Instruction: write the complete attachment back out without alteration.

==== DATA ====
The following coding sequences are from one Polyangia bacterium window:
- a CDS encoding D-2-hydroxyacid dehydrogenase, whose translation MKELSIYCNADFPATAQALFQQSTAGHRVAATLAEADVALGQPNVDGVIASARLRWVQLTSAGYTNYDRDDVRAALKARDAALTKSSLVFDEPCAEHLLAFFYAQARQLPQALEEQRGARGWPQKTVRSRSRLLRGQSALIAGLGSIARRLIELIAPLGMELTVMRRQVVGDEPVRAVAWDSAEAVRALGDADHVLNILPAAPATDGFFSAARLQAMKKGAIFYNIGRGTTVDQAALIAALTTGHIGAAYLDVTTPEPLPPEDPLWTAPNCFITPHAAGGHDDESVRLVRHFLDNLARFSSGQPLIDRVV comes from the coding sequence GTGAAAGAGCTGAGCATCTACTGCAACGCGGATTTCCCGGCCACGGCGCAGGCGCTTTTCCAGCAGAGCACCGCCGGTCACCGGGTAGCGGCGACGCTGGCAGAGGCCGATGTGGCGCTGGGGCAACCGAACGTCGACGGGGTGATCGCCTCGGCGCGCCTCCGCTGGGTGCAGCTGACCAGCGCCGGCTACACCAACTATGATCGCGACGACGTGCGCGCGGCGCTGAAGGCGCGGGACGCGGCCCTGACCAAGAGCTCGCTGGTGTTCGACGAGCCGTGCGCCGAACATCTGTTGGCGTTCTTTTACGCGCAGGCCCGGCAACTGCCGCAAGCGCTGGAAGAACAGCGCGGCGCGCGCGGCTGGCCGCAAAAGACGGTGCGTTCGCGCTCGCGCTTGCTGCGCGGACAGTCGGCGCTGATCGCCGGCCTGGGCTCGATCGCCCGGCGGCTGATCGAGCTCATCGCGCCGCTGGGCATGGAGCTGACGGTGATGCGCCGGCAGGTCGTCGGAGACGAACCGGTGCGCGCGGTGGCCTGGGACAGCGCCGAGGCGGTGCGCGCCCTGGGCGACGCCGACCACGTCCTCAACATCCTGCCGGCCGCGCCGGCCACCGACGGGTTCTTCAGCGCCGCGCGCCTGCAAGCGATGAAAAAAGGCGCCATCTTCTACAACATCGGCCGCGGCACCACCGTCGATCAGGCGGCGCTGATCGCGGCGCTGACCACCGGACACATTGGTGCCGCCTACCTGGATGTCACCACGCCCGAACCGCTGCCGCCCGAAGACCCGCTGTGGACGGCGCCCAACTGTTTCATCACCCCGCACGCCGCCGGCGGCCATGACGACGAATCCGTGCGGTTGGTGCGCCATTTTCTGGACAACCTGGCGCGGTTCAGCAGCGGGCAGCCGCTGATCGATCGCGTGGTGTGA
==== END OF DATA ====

The following coding sequences are from one Polyangia bacterium window:
- a CDS encoding D-2-hydroxyacid dehydrogenase, whose translation MKELSIYCNADFPATAQALFQQSTAGHRVAATLAEADVALGQPNVDGVIASARLRWVQLTSAGYTNYDRDDVRAALKARDAALTKSSLVFDEPCAEHLLAFFYAQARQLPQALEEQRGARGWPQKTVRSRSRLLRGQSALIAGLGSIARRLIELIAPLGMELTVMRRQVVGDEPVRAVAWDSAEAVRALGDADHVLNILPAAPATDGFFSAARLQAMKKGAIFYNIGRGTTVDQAALIAALTTGHIGAAYLDVTTPEPLPPEDPLWTAPNCFITPHAAGGHDDESVRLVRHFLDNLARFSSGQPLIDRVV comes from the coding sequence GTGAAAGAGCTGAGCATCTACTGCAACGCGGATTTCCCGGCCACGGCGCAGGCGCTTTTCCAGCAGAGCACCGCCGGTCACCGGGTAGCGGCGACGCTGGCAGAGGCCGATGTGGCGCTGGGGCAACCGAACGTCGACGGGGTGATCGCCTCGGCGCGCCTCCGCTGGGTGCAGCTGACCAGCGCCGGCTACACCAACTATGATCGCGACGACGTGCGCGCGGCGCTGAAGGCGCGGGACGCGGCCCTGACCAAGAGCTCGCTGGTGTTCGACGAGCCGTGCGCCGAACATCTGTTGGCGTTCTTTTACGCGCAGGCCCGGCAACTGCCGCAAGCGCTGGAAGAACAGCGCGGCGCGCGCGGCTGGCCGCAAAAGACGGTGCGTTCGCGCTCGCGCTTGCTGCGCGGACAGTCGGCGCTGATCGCCGGCCTGGGCTCGATCGCCCGGCGGCTGATCGAGCTCATCGCGCCGCTGGGCATGGAGCTGACGGTGATGCGCCGGCAGGTCGTCGGAGACGAACCGGTGCGCGCGGTGGCCTGGGACAGCGCCGAGGCGGTGCGCGCCCTGGGCGACGCCGACCACGTCCTCAACATCCTGCCGGCCGCGCCGGCCACCGACGGGTTCTTCAGCGCCGCGCGCCTGCAAGCGATGAAAAAAGGCGCCATCTTCTACAACATCGGCCGCGGCACCACCGTCGATCAGGCGGCGCTGATCGCGGCGCTGACCACCGGACACATTGGTGCCGCCTACCTGGATGTCACCACGCCCGAACCGCTGCCGCCCGAAGACCCGCTGTGGACGGCGCCCAACTGTTTCATCACCCCGCACGCCGCCGGCGGCCATGACGACGAATCCGTGCGGTTGGTGCGCCATTTTCTGGACAACCTGGCGCGGTTCAGCAGCGGGCAGCCGCTGATCGATCGCGTGGTGTGA